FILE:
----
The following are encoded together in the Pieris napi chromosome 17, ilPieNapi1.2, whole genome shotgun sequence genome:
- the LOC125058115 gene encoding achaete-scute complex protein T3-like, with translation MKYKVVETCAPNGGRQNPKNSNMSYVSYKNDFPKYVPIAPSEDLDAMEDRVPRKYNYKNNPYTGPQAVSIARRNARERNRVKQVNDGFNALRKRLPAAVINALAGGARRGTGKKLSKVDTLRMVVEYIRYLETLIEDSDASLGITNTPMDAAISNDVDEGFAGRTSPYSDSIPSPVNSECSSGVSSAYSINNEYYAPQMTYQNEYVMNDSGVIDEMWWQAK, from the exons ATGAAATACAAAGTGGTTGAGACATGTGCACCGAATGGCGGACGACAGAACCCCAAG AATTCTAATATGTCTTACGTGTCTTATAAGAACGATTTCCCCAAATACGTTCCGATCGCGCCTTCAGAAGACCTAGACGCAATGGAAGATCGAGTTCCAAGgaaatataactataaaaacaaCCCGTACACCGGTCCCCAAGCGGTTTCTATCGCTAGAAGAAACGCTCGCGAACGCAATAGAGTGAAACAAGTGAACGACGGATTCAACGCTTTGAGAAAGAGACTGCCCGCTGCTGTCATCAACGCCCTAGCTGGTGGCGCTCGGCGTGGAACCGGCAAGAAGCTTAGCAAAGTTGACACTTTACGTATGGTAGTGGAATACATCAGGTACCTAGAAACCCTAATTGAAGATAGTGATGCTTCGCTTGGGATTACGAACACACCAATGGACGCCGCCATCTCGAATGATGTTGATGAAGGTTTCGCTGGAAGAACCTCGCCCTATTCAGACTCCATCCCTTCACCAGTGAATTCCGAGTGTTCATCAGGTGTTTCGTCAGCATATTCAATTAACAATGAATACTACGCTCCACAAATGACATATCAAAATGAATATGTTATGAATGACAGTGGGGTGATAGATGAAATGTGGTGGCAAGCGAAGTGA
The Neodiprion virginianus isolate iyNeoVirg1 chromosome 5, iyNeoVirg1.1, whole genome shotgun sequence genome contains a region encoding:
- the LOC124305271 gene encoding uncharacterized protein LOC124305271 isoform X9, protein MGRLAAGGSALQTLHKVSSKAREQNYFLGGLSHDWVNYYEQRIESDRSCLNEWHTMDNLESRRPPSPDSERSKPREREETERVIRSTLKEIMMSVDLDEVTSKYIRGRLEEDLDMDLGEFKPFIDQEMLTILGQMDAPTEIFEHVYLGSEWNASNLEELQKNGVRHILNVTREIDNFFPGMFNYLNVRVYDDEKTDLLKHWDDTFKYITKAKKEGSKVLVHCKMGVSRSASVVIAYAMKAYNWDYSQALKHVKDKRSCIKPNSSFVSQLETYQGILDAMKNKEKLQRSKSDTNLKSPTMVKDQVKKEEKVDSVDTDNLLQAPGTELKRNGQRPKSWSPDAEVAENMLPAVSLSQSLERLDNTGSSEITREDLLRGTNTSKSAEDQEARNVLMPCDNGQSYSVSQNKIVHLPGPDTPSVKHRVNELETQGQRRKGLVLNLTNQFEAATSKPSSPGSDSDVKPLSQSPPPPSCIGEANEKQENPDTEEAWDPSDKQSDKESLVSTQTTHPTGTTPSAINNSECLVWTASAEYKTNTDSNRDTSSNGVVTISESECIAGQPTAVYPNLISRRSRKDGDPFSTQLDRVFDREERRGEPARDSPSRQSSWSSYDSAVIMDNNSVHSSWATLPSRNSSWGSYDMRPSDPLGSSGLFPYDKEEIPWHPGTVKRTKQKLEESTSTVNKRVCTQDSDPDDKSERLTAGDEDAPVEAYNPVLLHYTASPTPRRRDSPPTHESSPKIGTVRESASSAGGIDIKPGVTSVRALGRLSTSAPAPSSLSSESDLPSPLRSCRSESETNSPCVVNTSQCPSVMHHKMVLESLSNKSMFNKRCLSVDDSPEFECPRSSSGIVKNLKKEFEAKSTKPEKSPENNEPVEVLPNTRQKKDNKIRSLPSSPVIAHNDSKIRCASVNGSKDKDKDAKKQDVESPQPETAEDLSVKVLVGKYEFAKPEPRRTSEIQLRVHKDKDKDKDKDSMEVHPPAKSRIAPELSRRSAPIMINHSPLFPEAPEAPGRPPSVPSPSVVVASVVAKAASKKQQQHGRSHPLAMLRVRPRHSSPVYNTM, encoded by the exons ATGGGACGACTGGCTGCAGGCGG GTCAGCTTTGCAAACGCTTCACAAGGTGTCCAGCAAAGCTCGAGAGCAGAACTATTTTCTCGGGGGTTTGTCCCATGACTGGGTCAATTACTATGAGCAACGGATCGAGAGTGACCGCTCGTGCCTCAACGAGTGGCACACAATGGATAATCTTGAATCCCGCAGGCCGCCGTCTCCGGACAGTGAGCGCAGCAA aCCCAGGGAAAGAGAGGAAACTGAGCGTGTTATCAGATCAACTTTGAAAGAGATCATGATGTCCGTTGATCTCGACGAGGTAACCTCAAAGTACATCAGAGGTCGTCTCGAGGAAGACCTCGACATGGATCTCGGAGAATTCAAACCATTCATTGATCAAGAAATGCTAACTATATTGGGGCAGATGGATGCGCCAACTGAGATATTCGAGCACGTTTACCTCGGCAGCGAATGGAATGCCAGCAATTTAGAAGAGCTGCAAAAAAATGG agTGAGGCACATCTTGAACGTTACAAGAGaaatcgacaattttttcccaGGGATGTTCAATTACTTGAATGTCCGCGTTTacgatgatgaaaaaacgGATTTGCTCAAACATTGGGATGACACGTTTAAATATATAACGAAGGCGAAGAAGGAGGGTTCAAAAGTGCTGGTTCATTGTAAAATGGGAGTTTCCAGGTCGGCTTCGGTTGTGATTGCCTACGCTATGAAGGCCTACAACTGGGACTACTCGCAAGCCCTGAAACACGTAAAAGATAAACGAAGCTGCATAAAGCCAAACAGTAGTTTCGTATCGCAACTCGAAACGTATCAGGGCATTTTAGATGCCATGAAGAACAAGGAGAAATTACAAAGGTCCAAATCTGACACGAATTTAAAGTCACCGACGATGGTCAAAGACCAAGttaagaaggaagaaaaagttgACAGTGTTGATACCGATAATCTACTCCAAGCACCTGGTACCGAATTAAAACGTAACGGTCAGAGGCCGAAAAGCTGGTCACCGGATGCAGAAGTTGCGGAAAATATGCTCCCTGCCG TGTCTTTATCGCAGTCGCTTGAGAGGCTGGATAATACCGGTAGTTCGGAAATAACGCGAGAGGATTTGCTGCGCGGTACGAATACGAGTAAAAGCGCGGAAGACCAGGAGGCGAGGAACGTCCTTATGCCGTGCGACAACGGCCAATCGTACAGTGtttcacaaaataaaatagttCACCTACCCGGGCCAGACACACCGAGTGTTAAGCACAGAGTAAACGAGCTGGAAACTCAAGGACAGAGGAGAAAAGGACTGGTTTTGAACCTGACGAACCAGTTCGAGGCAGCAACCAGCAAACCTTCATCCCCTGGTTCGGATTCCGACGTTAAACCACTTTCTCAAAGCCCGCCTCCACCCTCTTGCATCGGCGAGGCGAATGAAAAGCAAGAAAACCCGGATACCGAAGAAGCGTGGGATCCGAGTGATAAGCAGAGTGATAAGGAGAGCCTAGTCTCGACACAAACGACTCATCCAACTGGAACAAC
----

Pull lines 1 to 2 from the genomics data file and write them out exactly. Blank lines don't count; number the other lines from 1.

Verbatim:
The following are encoded together in the Pieris napi chromosome 17, ilPieNapi1.2, whole genome shotgun sequence genome:
- the LOC125058115 gene encoding achaete-scute complex protein T3-like, with translation MKYKVVETCAPNGGRQNPKNSNMSYVSYKNDFPKYVPIAPSEDLDAMEDRVPRKYNYKNNPYTGPQAVSIARRNARERNRVKQVNDGFNALRKRLPAAVINALAGGARRGTGKKLSKVDTLRMVVEYIRYLETLIEDSDASLGITNTPMDAAISNDVDEGFAGRTSPYSDSIPSPVNSECSSGVSSAYSINNEYYAPQMTYQNEYVMNDSGVIDEMWWQAK, from the exons ATGAAATACAAAGTGGTTGAGACATGTGCACCGAATGGCGGACGACAGAACCCCAAG AATTCTAATATGTCTTACGTGTCTTATAAGAACGATTTCCCCAAATACGTTCCGATCGCGCCTTCAGAAGACCTAGACGCAATGGAAGATCGAGTTCCAAGgaaatataactataaaaacaaCCCGTACACCGGTCCCCAAGCGGTTTCTATCGCTAGAAGAAACGCTCGCGAACGCAATAGAGTGAAACAAGTGAACGACGGATTCAACGCTTTGAGAAAGAGACTGCCCGCTGCTGTCATCAACGCCCTAGCTGGTGGCGCTCGGCGTGGAACCGGCAAGAAGCTTAGCAAAGTTGACACTTTACGTATGGTAGTGGAATACATCAGGTACCTAGAAACCCTAATTGAAGATAGTGATGCTTCGCTTGGGATTACGAACACACCAATGGACGCCGCCATCTCGAATGATGTTGATGAAGGTTTCGCTGGAAGAACCTCGCCCTATTCAGACTCCATCCCTTCACCAGTGAATTCCGAGTGTTCATCAGGTGTTTCGTCAGCATATTCAATTAACAATGAATACTACGCTCCACAAATGACATATCAAAATGAATATGTTATGAATGACAGTGGGGTGATAGATGAAATGTGGTGGCAAGCGAAGTGA